Omega-3 Shown to Reduce Rates of Depression in Patients with High Levels of Inflammation

Omega-3 Shown to Reduce Rates of Depression in Patients with High Levels of Inflammation

Posted: October 14, 2014

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Research published in Biological Psychiatry (January 27, 2014) shows that Omega-3 fatty acids, or fish oils, can reduce symptoms of depression in patients with high levels of inflammation. The researchers worked with patients diagnosed with chronic Hepatitis C virus (HCV) who were receiving interferon-alpha (or INF-alpha) therapy as treatment.

INF-alpha has long been a mainstay of HCV treatment and despite the emergence of newer medications continues to be a standard course of treatment.  Both treatment with INF-alpha and a diagnosis of a chronic illness such as HCV have been linked to depression. Thirty percent of all patients who receive INF-alpha therapy will be diagnosed with major depressive disorder (MDD) within the first 3 months of treatment. This is enough to establish a link to depression, but not enough to prescribe antidepressants to all such patients, even though effectively treating depression in patients with chronic disease improves medication adherence as well as overall patient outcomes.  

Carmine M. Pariante, M.D., Ph.D., FRC Psych, a 2003 and 2005 NARSAD Grantee was lead author of the study, and Kuan-Pin-Su, M.D., 2008 NARSAD Grantee,  also participated in the research conducted at the Institute of Psychiatry/King’s College London. The researchers followed 152 patients infected with HCV who were randomized to receive two weeks of treatment with one of two types of Omega-3—DHA (docosahexaenoic acid) or EPA (eicosapentaenoic acid)—or placebo (no active compound). After the two weeks of treatment, the patients received 24-weeks of INF-alpha therapy.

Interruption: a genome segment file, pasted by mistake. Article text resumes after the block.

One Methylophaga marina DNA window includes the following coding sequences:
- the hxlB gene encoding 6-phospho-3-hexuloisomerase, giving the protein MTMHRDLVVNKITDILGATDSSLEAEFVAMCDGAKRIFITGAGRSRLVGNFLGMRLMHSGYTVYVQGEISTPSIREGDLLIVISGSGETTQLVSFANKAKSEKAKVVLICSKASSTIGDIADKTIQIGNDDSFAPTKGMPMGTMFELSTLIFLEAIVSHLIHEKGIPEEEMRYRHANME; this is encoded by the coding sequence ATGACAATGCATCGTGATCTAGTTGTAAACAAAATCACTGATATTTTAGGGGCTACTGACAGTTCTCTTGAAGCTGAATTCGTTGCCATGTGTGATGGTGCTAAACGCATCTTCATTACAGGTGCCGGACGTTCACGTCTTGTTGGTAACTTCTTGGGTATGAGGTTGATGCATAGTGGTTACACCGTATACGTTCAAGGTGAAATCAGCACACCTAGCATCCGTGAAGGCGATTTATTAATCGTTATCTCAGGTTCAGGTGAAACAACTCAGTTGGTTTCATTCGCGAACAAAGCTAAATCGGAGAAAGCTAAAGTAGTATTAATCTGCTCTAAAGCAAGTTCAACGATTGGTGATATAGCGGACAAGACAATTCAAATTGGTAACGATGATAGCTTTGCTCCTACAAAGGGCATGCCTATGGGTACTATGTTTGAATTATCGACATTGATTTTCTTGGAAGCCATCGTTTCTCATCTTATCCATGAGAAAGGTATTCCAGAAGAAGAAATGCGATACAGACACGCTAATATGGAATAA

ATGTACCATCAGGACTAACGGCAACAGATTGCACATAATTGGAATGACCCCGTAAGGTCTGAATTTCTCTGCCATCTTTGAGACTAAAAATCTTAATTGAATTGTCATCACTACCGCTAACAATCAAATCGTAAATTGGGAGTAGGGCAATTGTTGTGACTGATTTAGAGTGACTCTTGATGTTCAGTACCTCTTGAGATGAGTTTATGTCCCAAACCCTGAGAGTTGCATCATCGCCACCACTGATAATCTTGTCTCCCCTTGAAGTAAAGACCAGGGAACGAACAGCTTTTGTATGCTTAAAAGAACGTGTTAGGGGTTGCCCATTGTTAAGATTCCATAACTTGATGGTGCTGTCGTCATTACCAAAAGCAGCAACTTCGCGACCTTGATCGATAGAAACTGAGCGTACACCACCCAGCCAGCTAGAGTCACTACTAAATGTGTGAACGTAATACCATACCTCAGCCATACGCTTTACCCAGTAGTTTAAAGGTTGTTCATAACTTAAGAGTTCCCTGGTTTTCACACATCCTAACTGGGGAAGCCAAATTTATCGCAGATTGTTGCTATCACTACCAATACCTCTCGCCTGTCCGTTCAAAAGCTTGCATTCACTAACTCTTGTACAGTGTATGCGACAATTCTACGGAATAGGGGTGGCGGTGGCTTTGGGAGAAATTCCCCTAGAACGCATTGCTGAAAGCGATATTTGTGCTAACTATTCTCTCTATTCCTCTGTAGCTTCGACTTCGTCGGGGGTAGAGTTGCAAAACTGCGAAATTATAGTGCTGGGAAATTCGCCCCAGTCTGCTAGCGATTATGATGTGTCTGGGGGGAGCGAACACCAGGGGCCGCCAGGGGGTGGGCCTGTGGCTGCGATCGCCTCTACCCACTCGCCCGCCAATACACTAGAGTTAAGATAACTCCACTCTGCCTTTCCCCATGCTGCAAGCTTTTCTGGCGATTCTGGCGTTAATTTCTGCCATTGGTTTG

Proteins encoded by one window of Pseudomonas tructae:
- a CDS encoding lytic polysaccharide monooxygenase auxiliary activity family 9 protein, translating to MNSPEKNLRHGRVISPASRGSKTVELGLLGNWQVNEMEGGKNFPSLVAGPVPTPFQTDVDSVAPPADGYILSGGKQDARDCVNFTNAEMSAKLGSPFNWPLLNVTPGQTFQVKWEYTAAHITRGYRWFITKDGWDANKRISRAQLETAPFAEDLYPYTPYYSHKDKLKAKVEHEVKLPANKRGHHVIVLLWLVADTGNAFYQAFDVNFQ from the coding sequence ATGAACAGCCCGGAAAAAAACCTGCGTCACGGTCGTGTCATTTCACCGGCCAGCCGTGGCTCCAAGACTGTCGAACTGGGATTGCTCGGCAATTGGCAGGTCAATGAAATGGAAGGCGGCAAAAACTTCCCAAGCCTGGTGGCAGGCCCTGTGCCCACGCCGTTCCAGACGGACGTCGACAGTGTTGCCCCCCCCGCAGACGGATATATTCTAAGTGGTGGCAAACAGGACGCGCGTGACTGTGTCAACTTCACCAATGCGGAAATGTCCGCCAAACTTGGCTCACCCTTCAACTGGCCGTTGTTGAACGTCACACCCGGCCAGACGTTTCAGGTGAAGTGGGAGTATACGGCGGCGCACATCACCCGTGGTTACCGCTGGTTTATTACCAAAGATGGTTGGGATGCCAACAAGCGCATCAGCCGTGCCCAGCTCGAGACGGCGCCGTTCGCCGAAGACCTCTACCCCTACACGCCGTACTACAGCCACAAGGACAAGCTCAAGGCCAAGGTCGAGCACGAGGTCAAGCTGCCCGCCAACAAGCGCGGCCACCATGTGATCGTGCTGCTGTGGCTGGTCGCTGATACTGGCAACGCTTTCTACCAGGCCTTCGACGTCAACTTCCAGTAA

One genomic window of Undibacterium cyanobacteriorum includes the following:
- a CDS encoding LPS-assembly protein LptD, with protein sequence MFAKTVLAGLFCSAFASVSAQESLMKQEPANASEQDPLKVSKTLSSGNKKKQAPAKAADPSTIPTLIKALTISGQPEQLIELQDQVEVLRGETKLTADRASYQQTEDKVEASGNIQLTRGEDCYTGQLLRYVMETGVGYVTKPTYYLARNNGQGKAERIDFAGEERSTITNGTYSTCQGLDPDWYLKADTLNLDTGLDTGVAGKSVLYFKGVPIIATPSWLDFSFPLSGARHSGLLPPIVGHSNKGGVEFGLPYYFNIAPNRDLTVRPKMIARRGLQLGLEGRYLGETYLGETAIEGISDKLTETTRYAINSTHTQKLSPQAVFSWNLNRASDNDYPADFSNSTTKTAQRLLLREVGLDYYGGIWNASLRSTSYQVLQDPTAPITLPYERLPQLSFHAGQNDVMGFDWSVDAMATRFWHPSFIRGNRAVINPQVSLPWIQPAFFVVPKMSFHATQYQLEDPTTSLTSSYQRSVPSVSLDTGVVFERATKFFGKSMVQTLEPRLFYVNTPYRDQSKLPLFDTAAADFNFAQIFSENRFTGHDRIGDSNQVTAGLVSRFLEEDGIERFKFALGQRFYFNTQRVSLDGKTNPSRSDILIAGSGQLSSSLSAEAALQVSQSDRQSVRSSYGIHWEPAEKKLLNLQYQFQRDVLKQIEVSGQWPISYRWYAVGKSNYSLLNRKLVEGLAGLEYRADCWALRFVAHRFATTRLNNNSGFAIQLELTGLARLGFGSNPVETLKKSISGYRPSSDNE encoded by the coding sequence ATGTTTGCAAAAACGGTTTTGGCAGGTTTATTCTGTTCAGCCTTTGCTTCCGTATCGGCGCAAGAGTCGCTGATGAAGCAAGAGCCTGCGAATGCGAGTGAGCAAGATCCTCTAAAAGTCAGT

While EPA was found to be more beneficial than DHA, the researchers concluded that a combination of EPA/DHA may be the best prevention strategy for patients with depression associated with inflammation.  Dr. Pariante explained, “Our study shows that even a short course of a nutritional supplement containing one type of omega-3 fatty acid (EPA) reduced the rates of new onset depression to 10%, as opposed to the rate of 30% we usually see in this group.”

The researchers report that the work confirms that anti-inflammatory strategies are effective antidepressants in the context of depression associated with inflammation. Dr. Pariante said, “We believe that this nutritional intervention restores the natural protective anti-inflammatory capabilities of the body, and thus protects patients from new-onset depression when inflammation occurs.”

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